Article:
That being said, one thing that MANY on-premise AEM customers possess is a perpetual license for their AEM servers. This means that with the exception of ongoing support, they have a massive up-front investment that they have made in AEM licensing which allows them to continue to use AEM 6.5 for as long as it remains viable for them.
For customers who very much need the auto-scaling capabilities of the AEM cloud service, it’s a no-brainer to move over to Adobe’s new pricing model where one pays based on API calls & resource requests rather than the number of servers deployed.
However, there are a number of customers who I’ve worked with who have a relatively stable volume of traffic to the website, and a steady and manageable volume of users to their authoring environment. For such customers, especially those who can leverage an internal datacenter or corporate cloud hosting footprint, there is little financial incentive to move to the Cloud Service.
For net-new customers to AEM, the pricing can very much work out in your favor to go to the Cloud Service, especially if you don’t have a dedicated Operations team, don’t already have a CI/CD solution, and are trying to get up and running as fast as possible.
The story gets more complicated, however, the more-established one is in the AEM space, especially if one already has a proven and advanced deployment pipeline, perpetual licensing, little in the way of scaling difficulties, and a staff Ops team to fall back on.
CI/CD is Slow and Limited (partially fixed)
As discussed in this article on the new improvements to the AEM Cloud Service’s Cloud Manager deployment tool, AEM as a Cloud Service has only a single way to get code changes into the system: Adobe’s Cloud Manager. Cloud Manager wears a fair number of hats behind the scenes, orchestrating code releases, taking backups before deployment, auto-restoring after failed deployments, automatically providing for a blue-green release (something that took CONSIDERABLE configuration before), and allowing for other environmental variables, SSL certificates, and other configuration. Never mind that Cloud Manager also automatically orchestrates Sonarqube code-quality testing, load testing, and other analysis and gating.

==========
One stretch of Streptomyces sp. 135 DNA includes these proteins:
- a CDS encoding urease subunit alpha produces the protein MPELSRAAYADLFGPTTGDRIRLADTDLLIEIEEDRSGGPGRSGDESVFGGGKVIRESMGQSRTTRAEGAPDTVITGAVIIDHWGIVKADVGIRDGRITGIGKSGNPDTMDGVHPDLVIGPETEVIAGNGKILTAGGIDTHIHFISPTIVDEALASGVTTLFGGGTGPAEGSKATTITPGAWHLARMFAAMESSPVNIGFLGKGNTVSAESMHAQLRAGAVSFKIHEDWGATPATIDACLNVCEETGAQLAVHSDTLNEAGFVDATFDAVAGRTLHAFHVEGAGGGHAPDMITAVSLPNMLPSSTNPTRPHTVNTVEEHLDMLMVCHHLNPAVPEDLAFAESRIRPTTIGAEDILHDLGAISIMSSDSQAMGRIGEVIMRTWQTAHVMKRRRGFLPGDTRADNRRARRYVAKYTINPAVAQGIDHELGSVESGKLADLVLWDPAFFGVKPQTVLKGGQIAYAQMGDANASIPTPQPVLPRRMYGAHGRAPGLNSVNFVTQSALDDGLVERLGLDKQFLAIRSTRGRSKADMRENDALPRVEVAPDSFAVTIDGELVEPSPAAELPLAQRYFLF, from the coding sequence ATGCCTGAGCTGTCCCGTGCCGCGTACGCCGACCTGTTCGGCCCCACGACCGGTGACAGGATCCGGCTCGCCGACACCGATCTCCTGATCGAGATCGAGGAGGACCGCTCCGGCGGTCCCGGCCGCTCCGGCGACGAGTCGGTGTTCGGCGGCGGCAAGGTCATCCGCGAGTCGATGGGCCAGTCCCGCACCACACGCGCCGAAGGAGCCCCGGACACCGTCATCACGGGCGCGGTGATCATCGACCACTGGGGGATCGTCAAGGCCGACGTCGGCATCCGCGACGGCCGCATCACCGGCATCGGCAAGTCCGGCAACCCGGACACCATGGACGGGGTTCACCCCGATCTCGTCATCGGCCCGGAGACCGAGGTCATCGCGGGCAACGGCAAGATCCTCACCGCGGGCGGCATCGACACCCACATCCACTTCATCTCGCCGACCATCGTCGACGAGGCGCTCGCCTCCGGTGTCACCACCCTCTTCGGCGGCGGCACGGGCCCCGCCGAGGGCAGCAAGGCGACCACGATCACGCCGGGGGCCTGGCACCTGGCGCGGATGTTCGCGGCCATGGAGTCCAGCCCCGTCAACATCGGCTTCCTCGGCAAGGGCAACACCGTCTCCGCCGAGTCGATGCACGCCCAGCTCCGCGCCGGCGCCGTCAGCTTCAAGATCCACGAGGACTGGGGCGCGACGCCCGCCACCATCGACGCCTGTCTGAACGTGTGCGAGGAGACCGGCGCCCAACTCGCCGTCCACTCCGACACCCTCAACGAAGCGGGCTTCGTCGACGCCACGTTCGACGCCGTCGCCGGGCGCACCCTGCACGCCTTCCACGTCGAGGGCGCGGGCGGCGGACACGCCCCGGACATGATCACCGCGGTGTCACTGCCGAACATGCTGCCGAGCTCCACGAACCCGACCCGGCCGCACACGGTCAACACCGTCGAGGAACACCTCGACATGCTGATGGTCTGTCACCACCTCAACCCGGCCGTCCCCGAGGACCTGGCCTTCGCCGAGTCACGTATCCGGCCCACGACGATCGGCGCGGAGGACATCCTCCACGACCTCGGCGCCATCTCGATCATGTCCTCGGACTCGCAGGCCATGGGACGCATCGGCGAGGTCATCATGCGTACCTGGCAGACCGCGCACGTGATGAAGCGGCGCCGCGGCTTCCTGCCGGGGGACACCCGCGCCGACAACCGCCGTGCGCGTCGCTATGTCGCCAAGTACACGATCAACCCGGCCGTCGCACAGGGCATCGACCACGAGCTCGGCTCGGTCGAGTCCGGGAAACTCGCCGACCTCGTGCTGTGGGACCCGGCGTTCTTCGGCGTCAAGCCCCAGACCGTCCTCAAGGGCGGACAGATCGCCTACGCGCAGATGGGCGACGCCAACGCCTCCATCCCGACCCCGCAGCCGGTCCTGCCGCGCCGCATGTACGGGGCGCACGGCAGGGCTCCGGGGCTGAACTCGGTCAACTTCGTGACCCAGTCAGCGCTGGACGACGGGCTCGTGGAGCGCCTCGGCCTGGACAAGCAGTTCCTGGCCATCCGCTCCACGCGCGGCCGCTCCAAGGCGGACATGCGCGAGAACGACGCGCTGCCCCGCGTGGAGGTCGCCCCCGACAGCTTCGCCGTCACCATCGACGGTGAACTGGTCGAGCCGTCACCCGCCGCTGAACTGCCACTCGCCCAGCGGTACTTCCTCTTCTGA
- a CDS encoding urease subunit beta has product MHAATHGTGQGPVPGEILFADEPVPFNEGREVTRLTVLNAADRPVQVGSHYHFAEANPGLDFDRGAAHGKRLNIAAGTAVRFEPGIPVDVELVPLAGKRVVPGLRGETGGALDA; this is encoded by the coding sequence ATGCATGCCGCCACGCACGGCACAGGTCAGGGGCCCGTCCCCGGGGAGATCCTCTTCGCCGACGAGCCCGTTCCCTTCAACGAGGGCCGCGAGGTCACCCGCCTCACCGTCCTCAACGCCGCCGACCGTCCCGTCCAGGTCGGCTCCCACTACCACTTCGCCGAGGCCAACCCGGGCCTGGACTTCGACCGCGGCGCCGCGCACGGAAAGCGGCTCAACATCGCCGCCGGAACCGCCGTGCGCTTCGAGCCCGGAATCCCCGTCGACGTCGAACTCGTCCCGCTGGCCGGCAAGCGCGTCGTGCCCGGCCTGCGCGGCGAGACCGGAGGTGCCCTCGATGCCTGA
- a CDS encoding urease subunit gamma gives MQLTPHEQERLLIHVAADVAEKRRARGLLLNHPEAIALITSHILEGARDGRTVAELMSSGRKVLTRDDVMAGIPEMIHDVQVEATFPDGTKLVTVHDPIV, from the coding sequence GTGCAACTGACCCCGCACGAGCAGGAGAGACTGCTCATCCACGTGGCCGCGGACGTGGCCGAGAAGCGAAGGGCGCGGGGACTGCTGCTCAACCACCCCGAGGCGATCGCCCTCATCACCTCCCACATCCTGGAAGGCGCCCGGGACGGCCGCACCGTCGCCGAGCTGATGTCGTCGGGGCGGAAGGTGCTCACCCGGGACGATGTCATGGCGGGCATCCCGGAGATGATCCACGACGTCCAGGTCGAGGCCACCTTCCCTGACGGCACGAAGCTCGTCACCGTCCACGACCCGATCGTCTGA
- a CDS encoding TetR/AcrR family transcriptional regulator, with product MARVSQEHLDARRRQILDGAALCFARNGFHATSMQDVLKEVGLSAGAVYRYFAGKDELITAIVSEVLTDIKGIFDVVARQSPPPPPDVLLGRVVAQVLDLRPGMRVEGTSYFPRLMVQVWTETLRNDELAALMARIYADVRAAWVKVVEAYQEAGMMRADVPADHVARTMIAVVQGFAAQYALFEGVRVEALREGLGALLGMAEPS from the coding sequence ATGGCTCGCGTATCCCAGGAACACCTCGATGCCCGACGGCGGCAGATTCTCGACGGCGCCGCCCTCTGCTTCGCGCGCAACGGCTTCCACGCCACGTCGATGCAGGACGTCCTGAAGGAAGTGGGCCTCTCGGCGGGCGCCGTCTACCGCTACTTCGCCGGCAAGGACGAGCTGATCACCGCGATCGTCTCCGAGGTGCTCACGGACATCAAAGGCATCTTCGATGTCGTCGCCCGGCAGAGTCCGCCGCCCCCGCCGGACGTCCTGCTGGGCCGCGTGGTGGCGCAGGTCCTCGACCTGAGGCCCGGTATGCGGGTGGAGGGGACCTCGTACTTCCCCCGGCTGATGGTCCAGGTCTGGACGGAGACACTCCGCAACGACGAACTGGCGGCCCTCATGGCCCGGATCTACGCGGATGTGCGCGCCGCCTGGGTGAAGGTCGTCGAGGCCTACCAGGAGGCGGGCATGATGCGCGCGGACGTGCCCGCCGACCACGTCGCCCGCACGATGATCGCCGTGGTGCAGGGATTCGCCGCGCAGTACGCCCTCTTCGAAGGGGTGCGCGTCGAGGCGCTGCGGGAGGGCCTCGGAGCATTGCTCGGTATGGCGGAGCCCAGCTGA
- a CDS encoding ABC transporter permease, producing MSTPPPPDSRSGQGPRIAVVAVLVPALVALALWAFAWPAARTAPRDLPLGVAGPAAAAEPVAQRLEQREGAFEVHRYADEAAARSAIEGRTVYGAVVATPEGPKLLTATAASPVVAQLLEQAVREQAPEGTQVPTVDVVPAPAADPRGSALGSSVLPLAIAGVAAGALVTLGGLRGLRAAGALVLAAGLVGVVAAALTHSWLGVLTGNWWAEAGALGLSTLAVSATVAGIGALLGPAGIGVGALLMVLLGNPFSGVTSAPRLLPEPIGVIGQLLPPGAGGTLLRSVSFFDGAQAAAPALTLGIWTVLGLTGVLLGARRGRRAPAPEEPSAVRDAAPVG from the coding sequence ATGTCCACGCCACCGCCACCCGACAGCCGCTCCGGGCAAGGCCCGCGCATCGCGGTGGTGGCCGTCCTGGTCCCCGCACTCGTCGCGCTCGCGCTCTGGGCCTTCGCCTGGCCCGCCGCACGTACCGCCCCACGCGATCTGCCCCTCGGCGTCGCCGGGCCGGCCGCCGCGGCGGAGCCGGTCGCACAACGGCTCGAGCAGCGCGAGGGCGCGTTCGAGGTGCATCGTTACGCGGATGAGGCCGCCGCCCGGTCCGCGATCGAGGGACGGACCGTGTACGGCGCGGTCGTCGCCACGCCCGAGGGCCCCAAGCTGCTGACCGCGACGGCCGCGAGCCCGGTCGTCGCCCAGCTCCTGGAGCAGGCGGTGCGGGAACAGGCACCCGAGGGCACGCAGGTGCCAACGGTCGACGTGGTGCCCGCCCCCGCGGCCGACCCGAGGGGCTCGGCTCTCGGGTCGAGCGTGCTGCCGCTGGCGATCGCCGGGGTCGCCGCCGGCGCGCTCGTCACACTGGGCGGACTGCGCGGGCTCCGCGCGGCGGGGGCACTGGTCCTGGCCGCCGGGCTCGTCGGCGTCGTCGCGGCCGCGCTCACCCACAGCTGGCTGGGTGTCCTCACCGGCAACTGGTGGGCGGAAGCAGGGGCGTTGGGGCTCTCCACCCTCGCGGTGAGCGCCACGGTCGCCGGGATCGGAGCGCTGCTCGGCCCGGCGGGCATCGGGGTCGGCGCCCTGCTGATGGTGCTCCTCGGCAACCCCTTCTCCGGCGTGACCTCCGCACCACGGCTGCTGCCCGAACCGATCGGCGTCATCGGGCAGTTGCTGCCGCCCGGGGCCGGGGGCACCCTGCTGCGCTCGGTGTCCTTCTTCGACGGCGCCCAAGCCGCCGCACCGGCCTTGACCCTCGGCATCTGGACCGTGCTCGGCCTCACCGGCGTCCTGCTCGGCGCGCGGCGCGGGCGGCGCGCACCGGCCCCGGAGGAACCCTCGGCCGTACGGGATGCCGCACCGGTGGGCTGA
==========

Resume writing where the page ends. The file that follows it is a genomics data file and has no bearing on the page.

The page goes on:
It does a lot.
For teams that are coming in fresh to AEM and don’t already have an automated deployment pipeline on their existing AEM releases, Cloud Manager is a GODSEND. It takes what normally would be a vast number of human-error-prone manual release tasks, and automatically and REPEATABLY performs them in a safe fashion. If the code is good and passes tests, deployment can be a push-button affair, which is the holy grail for many home-grown deployment systems that generally take years to massage out and make repeatable and safe.